I remember sitting in a theater in 2001 with a few of my friends who were really into sticking stupid looking expensive things on their cars like spoilers, scoops, and dorky neon lights. It was their street racer phase. They couldn't get enough of the revving engines, and souped-up rides that were featured in the first 'Fast and the Furious ' movie. Yes, even back then my friends made fun of me for my overly critical view on movies. They sat there eating up every ridiculous race scene while I stared at the screen hoping something interesting would happen. Hoping that someone would drive around the corner and nail Paul Walker putting him out of his misery. I never liked the first one, and each subsequent 'Fast and Furious' movie has revealed itself as even more inept than the last. That is until 'Fast Five' came along.
'Fast Five' is so unabashedly silly it's hard not to love. From my memory of the first four 'Furious' movies they seemed to take themselves way too seriously. Too much time spent watching Walker try his best to put on a pouty, angst face while cars whizzed by around him. 'Fast Five,' if you'll pardon the pun, switches it up a few gears, and drives the franchise into a realm it should have been in all along. The "It's So Freaking Ridiculous It's Impossible Not To Like" realm. (ISFRIINTL for short)
You know that thing we call physics? Well, throw it out the window, 'cause 'Fast Five' wants nothing to do with it. There are no laws of physics here. Just crazy people driving cars really fast, usually being chased by men with machine guns. There's a scene where Brian (Walker) and Dominic (Vin Diesel) drag a giant vault through the streets of Rio while towing it with large metal cables hooked to the back of some unbelievably powerful cars. Is the entire scene possible? Not really. Even probable? Likely no. Is it fun? Hell yeah. It's fun in a way that none of the other 'Fast and Furious' car chases have been. Tedious shots of oscillating tires, stick shifts shifting, and drivers yelling obscenities at one another. Finally a car chase from this franchise that didn't feel like an extended commercial for the local racetrack.
The plot, you ask? Do you really need to know anything about it? Let me give it to you as succinctly as possible: Prison break, Rio, Deal gone bad, really bad gangster, lots of money, one last score. That's all you need to know. The rest of the movie is set up like an 'Ocean's' movie with more cars and less brains.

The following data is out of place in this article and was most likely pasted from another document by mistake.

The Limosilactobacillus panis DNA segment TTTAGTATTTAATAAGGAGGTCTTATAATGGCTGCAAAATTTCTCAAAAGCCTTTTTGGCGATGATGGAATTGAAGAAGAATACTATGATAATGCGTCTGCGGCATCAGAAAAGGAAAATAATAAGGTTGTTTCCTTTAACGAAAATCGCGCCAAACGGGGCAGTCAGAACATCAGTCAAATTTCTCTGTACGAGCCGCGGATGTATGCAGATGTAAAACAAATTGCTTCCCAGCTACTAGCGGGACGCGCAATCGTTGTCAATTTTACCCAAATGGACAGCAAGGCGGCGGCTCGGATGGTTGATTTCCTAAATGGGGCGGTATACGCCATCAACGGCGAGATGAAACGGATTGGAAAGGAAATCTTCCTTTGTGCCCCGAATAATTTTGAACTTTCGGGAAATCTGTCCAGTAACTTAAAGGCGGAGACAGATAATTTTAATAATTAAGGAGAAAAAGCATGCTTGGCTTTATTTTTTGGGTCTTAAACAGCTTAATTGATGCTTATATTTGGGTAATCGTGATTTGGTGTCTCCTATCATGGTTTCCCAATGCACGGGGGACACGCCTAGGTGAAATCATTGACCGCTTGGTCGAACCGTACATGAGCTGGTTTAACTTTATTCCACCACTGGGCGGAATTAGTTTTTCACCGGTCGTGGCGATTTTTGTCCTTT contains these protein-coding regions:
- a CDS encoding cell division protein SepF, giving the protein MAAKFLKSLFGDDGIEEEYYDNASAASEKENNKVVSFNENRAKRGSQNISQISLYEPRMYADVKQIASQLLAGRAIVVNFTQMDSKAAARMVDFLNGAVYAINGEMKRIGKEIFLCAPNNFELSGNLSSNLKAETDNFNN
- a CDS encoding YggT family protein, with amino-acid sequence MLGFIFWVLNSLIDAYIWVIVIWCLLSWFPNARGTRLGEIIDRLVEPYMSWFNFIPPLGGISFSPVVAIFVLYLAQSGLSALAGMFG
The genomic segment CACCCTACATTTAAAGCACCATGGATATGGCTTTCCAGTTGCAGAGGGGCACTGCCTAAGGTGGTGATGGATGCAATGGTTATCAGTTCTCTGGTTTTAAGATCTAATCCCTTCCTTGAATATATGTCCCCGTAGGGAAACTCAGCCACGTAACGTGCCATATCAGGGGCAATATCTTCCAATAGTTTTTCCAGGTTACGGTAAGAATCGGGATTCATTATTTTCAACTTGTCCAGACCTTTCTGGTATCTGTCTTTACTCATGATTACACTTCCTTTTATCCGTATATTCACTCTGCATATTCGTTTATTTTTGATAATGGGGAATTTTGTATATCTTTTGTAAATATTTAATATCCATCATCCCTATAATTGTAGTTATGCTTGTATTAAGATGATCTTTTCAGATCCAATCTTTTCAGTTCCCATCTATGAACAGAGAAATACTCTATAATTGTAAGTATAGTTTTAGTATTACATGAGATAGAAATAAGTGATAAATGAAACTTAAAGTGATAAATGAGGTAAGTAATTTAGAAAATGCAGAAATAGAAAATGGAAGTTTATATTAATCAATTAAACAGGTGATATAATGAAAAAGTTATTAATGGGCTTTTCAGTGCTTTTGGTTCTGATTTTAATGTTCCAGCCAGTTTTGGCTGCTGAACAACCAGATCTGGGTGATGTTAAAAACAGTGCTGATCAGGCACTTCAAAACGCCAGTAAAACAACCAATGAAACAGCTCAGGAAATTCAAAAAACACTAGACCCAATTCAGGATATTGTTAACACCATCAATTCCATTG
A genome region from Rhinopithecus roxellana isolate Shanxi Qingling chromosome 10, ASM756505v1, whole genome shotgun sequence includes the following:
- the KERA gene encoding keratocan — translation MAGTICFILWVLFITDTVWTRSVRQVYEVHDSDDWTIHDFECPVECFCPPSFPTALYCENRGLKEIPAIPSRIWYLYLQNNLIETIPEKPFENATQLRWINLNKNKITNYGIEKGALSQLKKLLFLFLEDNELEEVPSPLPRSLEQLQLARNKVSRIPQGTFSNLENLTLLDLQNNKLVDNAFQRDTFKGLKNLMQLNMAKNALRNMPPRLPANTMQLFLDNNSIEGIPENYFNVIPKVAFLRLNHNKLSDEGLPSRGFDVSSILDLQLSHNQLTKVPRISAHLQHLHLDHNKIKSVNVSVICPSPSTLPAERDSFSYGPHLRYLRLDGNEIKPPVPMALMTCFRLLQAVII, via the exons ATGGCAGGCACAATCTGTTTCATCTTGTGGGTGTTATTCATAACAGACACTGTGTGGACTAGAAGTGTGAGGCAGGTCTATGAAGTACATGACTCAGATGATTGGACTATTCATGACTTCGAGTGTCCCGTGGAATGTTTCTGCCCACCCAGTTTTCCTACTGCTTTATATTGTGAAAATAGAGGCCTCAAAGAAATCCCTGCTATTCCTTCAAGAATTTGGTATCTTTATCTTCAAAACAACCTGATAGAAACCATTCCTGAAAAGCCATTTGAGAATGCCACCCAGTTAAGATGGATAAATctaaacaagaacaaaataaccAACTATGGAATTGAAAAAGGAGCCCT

The introduction of Dwayne Johnson as a DEA agent tracking down Brian and Dominic adds even more spice to the otherwise dour cast. Walker and Diesel both have one note, and that's to look really grim and talk in gruff tough-guy voices. Johnson enters the picture and finally we've got a character in this with some flare. Here's a guy who responds to "I've got good news and bad news," by saying, "You know I like my dessert first." And then after the good news he retorts, "Now give me the damn veggies." How can you not be enamored with a character so over the top?
'Fast Five' is a heist movie more than anything. It's plot has so many holes you could tow a gigantic vault through them. I mean, the entire middle of the movie is rendered null and void. All their planning rendered useless by one simple change in direction. Then, at the end they pull a plan out of their sleeves that we never actually saw them plan. It's a good thing this is a generic heist movie, where the team always has an unlimited amount of money and resources for whatever job they need to pull off.
The action scenes are beyond chaotic. The characters are still as wooden as ever, but there's just something a little different about 'Fast Five.' It's a little meaner, and a little more creative, and that's all this franchise needed to make one of their movies enjoyable.